The Pan American Health Organization reports 26 countries and territories in the Americas with local Zika transmission.  While we have not yet seen transmission of the Zika virus by mosquitoes within the continental United States, Puerto Rico and other U.S. territories in warmer areas with Aedes aegpyti mosquito populations are already seeing active transmission. In addition, some Americans have returned to the continental U.S. from affected countries in South America, Central America, the Caribbean and the Pacific Islands with Zika infections.  The Centers for Disease Control and Prevention reports 50 laboratory-confirmed cases among U.S. travelers from December 2015- February 5, 2016.   As spring and summer approach, bringing with them larger and more active mosquito populations, we must be fully prepared to mitigate and quickly address local transmission within the continental U.S., particularly in the Southern United States.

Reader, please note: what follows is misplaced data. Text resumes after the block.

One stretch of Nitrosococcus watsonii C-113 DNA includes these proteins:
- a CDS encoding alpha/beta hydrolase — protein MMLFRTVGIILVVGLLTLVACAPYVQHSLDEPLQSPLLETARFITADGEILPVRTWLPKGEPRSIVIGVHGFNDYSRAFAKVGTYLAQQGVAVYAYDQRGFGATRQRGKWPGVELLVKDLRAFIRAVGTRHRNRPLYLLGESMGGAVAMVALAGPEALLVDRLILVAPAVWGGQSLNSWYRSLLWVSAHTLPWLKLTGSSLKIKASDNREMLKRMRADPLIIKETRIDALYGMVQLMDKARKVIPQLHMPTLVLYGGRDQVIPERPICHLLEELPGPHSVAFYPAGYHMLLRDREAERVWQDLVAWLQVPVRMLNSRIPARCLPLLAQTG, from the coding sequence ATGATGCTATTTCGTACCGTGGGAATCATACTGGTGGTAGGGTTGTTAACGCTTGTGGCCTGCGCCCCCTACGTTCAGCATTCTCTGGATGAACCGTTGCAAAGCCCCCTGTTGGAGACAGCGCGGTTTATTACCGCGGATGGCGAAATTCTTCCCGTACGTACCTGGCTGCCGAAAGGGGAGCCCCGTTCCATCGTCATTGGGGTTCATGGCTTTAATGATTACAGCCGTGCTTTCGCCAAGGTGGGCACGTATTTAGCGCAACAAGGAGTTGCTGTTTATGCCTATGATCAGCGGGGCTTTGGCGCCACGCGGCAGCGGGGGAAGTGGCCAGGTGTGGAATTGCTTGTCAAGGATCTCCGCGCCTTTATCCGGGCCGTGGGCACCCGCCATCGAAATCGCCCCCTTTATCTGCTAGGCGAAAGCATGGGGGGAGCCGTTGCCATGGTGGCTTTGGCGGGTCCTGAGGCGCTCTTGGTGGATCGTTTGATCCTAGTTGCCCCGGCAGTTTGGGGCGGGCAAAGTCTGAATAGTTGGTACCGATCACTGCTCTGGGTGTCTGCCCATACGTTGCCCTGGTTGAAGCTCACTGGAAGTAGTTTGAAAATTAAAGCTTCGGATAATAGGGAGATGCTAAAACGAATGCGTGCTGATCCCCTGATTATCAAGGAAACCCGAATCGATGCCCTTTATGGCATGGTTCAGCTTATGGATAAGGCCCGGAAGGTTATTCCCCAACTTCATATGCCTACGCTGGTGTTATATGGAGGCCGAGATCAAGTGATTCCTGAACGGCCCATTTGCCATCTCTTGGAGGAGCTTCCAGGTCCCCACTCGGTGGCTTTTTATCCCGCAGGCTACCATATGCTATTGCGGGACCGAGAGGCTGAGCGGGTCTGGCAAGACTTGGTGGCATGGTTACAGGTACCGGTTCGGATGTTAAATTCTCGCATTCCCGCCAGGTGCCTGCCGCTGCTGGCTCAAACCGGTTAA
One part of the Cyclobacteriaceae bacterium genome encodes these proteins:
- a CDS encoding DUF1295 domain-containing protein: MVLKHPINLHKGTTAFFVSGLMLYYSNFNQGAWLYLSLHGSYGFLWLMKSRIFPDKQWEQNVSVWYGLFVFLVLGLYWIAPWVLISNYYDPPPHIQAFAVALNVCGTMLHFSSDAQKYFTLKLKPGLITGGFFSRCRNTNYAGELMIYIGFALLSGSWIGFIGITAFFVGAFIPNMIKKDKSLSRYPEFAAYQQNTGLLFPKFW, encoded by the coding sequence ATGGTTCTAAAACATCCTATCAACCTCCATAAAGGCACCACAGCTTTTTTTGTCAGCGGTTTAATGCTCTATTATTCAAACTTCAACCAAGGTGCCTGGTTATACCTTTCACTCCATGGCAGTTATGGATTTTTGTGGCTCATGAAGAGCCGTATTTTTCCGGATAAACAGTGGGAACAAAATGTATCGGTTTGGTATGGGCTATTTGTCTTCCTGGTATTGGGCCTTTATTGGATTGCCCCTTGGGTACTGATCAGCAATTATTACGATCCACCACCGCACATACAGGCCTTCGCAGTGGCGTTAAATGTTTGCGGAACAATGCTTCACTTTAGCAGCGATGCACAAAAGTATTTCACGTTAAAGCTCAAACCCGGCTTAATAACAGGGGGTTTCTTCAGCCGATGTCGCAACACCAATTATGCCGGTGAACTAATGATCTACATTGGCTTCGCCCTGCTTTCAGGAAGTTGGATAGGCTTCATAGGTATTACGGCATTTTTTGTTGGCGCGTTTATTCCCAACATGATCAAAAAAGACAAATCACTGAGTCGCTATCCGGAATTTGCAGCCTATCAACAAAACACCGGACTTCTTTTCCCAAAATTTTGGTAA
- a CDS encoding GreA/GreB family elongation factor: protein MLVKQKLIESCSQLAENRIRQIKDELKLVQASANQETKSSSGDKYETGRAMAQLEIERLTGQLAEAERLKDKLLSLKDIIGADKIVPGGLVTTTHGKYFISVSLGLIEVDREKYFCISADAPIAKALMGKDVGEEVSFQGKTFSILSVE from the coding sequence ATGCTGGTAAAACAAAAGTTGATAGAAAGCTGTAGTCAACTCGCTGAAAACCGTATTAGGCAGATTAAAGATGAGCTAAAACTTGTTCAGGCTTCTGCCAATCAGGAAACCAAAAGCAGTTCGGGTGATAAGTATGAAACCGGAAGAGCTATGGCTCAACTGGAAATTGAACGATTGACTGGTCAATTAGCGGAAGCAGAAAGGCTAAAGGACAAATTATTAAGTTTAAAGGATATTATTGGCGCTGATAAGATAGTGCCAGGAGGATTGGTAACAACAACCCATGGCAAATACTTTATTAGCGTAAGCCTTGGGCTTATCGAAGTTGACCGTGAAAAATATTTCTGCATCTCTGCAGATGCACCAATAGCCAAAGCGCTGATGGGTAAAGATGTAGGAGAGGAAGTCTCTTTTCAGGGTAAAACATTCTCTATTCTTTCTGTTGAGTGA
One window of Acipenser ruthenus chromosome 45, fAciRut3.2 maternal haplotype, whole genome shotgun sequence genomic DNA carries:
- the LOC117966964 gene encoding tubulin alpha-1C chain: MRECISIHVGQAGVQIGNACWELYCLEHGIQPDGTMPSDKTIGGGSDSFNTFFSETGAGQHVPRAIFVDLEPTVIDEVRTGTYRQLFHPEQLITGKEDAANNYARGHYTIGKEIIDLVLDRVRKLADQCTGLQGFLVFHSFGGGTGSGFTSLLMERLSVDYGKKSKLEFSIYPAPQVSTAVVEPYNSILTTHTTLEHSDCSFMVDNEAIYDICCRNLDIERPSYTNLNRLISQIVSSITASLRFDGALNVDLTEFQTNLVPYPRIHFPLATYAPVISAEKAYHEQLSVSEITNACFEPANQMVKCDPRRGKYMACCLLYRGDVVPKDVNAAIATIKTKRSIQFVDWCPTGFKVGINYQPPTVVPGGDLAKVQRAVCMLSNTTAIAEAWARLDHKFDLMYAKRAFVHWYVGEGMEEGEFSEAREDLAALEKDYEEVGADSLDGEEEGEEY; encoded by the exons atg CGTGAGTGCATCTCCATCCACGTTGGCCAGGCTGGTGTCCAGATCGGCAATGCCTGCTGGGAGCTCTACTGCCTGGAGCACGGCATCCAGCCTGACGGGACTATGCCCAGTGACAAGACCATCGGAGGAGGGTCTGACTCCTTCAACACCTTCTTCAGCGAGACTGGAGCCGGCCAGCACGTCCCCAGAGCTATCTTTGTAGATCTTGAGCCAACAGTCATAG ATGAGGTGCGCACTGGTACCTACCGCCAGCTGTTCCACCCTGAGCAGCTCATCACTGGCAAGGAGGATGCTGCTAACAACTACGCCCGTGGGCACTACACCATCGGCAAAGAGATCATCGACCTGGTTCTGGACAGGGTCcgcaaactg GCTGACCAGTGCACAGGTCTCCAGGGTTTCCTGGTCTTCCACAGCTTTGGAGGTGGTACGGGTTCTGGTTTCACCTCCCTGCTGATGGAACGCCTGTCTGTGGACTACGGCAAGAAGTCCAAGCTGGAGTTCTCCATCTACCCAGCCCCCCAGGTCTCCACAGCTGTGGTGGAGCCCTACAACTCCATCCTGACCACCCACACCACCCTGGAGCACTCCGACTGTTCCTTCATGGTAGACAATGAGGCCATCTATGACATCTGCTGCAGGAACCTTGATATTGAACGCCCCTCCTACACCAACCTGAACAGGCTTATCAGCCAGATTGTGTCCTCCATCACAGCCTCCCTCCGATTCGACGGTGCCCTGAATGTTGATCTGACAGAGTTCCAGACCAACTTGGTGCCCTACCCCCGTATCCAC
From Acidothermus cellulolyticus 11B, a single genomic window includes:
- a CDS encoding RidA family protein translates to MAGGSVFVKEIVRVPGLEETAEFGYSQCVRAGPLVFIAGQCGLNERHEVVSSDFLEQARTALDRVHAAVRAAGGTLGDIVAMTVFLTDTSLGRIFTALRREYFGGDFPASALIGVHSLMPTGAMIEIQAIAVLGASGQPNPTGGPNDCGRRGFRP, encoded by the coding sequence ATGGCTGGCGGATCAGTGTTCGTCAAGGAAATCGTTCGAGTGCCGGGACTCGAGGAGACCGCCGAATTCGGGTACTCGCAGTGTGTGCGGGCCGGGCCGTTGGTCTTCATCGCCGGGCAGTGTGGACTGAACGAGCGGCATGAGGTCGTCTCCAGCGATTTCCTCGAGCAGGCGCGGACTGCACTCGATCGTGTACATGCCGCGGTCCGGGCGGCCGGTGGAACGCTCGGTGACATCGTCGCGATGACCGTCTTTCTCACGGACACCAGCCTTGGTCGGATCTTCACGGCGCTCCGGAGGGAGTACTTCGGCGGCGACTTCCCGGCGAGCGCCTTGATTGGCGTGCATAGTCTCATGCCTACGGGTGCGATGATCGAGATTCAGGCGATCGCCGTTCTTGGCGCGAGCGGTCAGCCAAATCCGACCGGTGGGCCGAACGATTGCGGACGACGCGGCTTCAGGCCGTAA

The requested resources will build on our ongoing preparedness efforts and will support essential strategies to combat this virus, such as rapidly expanding mosquito control programs; accelerating vaccine research and diagnostic development; enabling the testing and procurement of vaccines and diagnostics; educating health care providers, pregnant women and their partners; improving epidemiology and expanding laboratory and diagnostic testing capacity; improving health services and supports for low-income pregnant women, and enhancing the ability of Zika-affected countries to better combat mosquitoes and control transmission.